Padmanabha Pillai, my CA, was finding it difficult to contain his mortification at the lengths to which people were prepared to go to gain some advantage. While he was a broad-minded man of the world, there was a puritanical streak in him that refused to ignore what he felt was beyond the pale. And here, quite evidently, judging from his frown, was the mother of all preposterous subterfuges. He could not believe that I was taking the whole thing quite calmly, appearing to treat everything said by this couple seriously.
Trying not to smile at Pillai’s impotent anger, I kept a straight face, and turned to the couple in front of me, who were by now quite comfortable in the knowledge that things were proceeding smoothly. The professor even appeared to be getting a little vexed that an open and shut matter was being needlessly prolonged, and his expression as he murmured something in an undertone to his wife betrayed this. At this, my benign amusement evaporated, and I decided to put an end to this charade.
I gathered my papers and handed them over to Pillai, who briskly tied the red ribbon securely and rose. Rising to my feet, I told the couple that my work was done. They waited expectantly, as if expecting me to congratulate them on their stratagem having worked. Trying unsuccessfully to maintain a poker face, I thanked them for the tea and biscuits, and again complimented them on their lovely home and grounds. They accepted the compliment graciously, but appeared to expect more. Finally, unable to bear the suspense any longer, the professor asked: ‘So, I trust that everything is all right?’ I nodded, and said that I had all the information I needed to complete my report. The man then asked me bluntly: ‘So you accept our contention regarding the family income being only my salary, as my wife and I are now divorced?’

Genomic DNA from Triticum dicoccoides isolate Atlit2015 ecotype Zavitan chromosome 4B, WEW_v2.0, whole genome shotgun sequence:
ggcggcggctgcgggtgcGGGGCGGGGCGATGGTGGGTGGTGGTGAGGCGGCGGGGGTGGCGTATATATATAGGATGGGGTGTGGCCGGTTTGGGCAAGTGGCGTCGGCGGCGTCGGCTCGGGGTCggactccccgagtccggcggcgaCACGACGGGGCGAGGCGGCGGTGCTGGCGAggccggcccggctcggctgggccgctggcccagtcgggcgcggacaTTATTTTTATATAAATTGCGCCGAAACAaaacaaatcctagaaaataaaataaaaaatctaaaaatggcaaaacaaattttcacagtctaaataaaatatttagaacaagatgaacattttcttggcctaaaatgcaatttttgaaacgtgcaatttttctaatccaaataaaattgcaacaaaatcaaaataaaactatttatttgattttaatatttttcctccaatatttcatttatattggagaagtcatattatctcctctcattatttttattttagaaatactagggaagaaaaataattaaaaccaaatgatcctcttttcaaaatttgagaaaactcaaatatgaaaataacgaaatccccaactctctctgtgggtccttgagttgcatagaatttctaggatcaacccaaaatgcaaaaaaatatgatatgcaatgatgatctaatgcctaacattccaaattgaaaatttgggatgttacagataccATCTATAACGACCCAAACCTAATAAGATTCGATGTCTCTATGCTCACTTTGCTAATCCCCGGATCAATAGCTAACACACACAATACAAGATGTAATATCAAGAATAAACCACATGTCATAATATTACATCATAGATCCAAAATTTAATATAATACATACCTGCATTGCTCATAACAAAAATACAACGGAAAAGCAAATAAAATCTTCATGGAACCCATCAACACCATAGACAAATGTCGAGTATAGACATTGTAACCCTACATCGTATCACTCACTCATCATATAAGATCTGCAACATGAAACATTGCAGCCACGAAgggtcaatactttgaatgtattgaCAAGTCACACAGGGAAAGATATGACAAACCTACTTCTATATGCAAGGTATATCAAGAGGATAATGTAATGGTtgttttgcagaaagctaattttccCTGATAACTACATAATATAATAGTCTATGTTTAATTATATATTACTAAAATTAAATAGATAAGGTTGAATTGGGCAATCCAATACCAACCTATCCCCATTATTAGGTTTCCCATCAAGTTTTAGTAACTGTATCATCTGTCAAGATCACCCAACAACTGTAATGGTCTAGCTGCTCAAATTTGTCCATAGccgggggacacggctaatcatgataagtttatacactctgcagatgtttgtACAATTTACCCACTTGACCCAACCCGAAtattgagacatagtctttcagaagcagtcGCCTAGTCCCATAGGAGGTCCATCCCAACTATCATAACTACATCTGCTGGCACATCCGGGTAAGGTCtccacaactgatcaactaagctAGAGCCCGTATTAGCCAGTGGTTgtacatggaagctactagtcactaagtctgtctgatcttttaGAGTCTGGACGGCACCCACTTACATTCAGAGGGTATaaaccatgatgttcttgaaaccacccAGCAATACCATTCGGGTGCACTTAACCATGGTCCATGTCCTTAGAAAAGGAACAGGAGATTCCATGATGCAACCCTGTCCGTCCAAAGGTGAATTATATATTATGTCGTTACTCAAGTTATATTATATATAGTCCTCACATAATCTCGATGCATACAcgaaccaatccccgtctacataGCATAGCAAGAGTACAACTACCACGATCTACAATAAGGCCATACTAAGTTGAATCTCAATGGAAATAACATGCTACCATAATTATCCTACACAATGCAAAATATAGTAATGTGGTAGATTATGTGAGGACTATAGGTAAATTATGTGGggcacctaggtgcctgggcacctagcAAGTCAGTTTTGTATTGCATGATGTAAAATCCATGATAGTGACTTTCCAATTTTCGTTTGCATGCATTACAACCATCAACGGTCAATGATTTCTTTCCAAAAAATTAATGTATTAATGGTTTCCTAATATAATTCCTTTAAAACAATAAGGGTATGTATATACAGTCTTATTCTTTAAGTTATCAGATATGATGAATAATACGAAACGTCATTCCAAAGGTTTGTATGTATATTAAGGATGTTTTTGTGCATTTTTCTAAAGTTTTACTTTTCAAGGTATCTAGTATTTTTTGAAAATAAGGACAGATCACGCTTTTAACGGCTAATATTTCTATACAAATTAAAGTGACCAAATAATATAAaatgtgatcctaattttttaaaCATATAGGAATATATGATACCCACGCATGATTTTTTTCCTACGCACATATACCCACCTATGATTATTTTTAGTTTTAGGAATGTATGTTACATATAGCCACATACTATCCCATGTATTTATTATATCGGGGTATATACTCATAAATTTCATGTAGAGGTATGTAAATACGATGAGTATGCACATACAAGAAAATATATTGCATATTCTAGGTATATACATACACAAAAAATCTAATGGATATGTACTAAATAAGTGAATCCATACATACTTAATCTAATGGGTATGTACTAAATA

I looked around the opulent house, and thought of the many deserving students who would lose their seat if the scion of this affluent family became eligible for the benefit. Turning to the professor and his schoolteacher ex-wife, I said: ‘I am afraid that would not be possible. My report is that your income has to be clubbed together to determine the family income.’
The professor became visibly angry. He expostulated: ‘But we have proved that we are divorced. How can you refuse to accept the evidence we have given?’
I replied: ‘I have been asked to determine your income in the year just over, not the year that is to come. Your divorce papers are dated a couple of weeks ago. That means, for the better part of the current year, you were man and wife. Therefore, your incomes will be clubbed to determine the family income. As you know, that makes you ineligible for the admission concession.
Their faces fell as the import of my words sank in. They looked at each other, their lips moving as if they were gasping for air underwater. I was concerned that one of them would have a fit. They sat down heavily, as I strolled out of the door, Pillai smiling again. I was tempted to stop, turn and advise them to marry again, so that they could get on with their placid lives that had been so dramatically turned upside down just to secure their son an easy and undeserved university admission. While Pillai would have been pleased to witness the discomfiture of the luckless couple, I did not have the heart to do this, and having instructed the waiting Sreedharan Pillai to find us a decent place to have lunch, climbed into the waiting car.